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CERTIFICATION

CERTIFICATION

Many of the products we buy display the widely recognised kite marks of national and global certification bodies, providing assurances to us as consumers. But what are the certification opportunities for non-timber forest products? 

CERTIFICATION

Product certification is the process of verifying that a particular product has passed performance, quality assurance and/or sustainability tests.

Certification is an important consideration when deciding which messages you want to send to buyers and end users of products, and may have an impact on the prices you can charge for goods or services. A certified product will give buyers the assurance that what they’re buying has been grown, harvested and processed sustainably.

There are several different certification schemes available that relate to the sustainable harvesting of non-timber woodland products:

  • Woodland Products can be certified via the Forest Stewardship Council® (FSC®) UK or, alternatively, the Programme for the Endorsement of Forest Certification (PEFC). These are both non-profit organisations which manage certification schemes for specific timber and non-timber products. To qualify these products must come from certified woodlands. Both FSC and PEFC certify woodlands using the UK Woodland Assurance Standard (UKWAS).

  • Organic certification via the Soil Association for food or farmed products from certified farms. Soil Association organic standards use the EU organic regulation as their baseline.

  • International certification schemes such as FairWild which aims to provide a global framework for implementing a sustainable and fair-trading system for wild-collected plant ingredients and their products, including fair and equitable payment for workers.

When considering whether certification is appropriate for your business you will need to consider the following:

  • What is the value of certifying your product?
  • What are the cost and resource implications?
  • How will certification benefit your business?

There is no easy answer to these questions, as all will depend on an individual product and markets, but the questions are ones that the Dewis Gwyllt follow-on project Goods from the Woods will be exploring via a digital marketing platform for woodland products and services, and associated trials of certification schemes. More information coming soon!


CERTIFICATION

Product certification is the process of verifying that a particular product has passed performance, quality assurance and/or sustainability tests.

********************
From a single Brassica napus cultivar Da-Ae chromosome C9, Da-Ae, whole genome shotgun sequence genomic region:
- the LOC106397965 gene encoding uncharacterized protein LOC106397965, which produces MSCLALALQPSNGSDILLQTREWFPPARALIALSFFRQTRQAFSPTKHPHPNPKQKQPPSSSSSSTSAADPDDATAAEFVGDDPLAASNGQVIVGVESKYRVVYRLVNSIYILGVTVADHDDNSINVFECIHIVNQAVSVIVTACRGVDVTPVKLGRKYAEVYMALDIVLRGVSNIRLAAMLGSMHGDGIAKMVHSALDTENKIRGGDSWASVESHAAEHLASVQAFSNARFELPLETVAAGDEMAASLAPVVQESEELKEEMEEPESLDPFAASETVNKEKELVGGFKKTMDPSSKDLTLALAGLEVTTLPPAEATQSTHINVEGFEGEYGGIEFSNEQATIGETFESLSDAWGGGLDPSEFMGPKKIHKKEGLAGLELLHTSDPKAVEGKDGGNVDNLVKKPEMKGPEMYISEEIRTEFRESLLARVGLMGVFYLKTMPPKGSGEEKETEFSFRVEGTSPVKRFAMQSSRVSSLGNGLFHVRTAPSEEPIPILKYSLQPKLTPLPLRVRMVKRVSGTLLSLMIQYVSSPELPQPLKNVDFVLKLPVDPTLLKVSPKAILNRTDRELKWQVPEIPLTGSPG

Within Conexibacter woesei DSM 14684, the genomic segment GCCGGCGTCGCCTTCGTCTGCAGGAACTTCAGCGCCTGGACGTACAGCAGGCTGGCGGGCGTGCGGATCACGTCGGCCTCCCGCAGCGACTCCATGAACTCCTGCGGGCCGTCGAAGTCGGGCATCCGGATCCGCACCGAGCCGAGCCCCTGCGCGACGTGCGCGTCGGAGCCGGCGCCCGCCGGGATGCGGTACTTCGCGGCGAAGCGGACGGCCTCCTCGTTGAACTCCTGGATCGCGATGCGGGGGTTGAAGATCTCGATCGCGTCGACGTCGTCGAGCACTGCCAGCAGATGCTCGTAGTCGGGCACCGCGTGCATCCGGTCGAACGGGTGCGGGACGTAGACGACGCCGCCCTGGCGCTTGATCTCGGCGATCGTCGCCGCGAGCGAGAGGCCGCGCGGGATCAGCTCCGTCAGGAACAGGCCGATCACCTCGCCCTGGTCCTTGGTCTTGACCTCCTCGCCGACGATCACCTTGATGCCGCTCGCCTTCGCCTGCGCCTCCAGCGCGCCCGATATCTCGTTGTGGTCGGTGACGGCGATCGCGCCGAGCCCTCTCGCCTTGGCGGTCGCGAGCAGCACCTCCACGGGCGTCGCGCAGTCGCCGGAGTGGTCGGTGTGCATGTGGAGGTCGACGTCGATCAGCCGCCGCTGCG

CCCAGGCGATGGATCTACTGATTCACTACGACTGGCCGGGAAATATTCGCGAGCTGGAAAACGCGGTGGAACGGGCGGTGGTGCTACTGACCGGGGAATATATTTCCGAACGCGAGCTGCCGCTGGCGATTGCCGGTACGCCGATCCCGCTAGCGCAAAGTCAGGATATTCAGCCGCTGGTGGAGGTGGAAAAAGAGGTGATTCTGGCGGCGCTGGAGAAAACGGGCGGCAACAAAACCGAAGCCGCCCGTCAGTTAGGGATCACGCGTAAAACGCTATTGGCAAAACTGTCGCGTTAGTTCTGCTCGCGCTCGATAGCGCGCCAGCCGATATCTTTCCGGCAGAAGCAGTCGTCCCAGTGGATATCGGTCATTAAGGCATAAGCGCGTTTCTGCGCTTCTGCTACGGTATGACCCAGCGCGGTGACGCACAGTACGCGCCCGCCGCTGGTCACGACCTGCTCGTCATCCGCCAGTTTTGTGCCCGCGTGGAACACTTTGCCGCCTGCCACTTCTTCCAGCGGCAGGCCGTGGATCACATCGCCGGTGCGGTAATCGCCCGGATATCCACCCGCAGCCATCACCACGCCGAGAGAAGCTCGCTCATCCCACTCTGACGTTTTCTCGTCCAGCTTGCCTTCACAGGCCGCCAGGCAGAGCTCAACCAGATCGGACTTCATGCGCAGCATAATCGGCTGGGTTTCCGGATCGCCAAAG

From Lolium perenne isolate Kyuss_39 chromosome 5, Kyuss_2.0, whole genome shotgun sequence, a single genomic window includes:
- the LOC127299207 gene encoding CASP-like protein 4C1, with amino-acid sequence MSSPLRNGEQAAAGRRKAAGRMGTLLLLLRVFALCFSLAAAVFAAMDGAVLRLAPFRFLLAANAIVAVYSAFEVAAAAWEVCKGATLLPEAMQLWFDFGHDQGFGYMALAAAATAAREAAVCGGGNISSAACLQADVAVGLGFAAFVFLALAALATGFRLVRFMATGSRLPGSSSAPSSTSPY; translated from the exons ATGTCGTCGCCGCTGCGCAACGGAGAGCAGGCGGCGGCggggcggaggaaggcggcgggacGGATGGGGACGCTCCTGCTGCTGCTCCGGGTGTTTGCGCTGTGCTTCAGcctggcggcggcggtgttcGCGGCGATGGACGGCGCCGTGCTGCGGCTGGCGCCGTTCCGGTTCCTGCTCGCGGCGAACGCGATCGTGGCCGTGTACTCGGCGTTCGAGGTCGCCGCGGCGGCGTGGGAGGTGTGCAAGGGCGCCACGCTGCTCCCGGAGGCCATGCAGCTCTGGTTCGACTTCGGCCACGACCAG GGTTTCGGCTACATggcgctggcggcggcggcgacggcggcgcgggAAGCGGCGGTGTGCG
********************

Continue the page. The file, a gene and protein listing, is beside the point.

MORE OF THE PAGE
Certification is an important consideration when deciding which messages you want to send to buyers and end users of products, and may have an impact on the prices you can charge for goods or services. A certified product will give buyers the assurance that what they’re buying has been grown, harvested and processed sustainably.

There are several different certification schemes available that relate to the sustainable harvesting of non-timber woodland products:

  • Woodland Products can be certified via the Forest Stewardship Council® (FSC®) UK or, alternatively, the Programme for the Endorsement of Forest Certification (PEFC). These are both non-profit organisations which manage certification schemes for specific timber and non-timber products. To qualify these products must come from certified woodlands. Both FSC and PEFC certify woodlands using the UK Woodland Assurance Standard (UKWAS).

  • Organic certification via the Soil Association for food or farmed products from certified farms. Soil Association organic standards use the EU organic regulation as their baseline.

  • International certification schemes such as FairWild which aims to provide a global framework for implementing a sustainable and fair-trading system for wild-collected plant ingredients and their products, including fair and equitable payment for workers.

When considering whether certification is appropriate for your business you will need to consider the following:

  • What is the value of certifying your product?
  • What are the cost and resource implications?
  • How will certification benefit your business?

There is no easy answer to these questions, as all will depend on an individual product and markets, but the questions are ones that the Dewis Gwyllt follow-on project Goods from the Woods will be exploring via a digital marketing platform for woodland products and services, and associated trials of certification schemes. More information coming soon!


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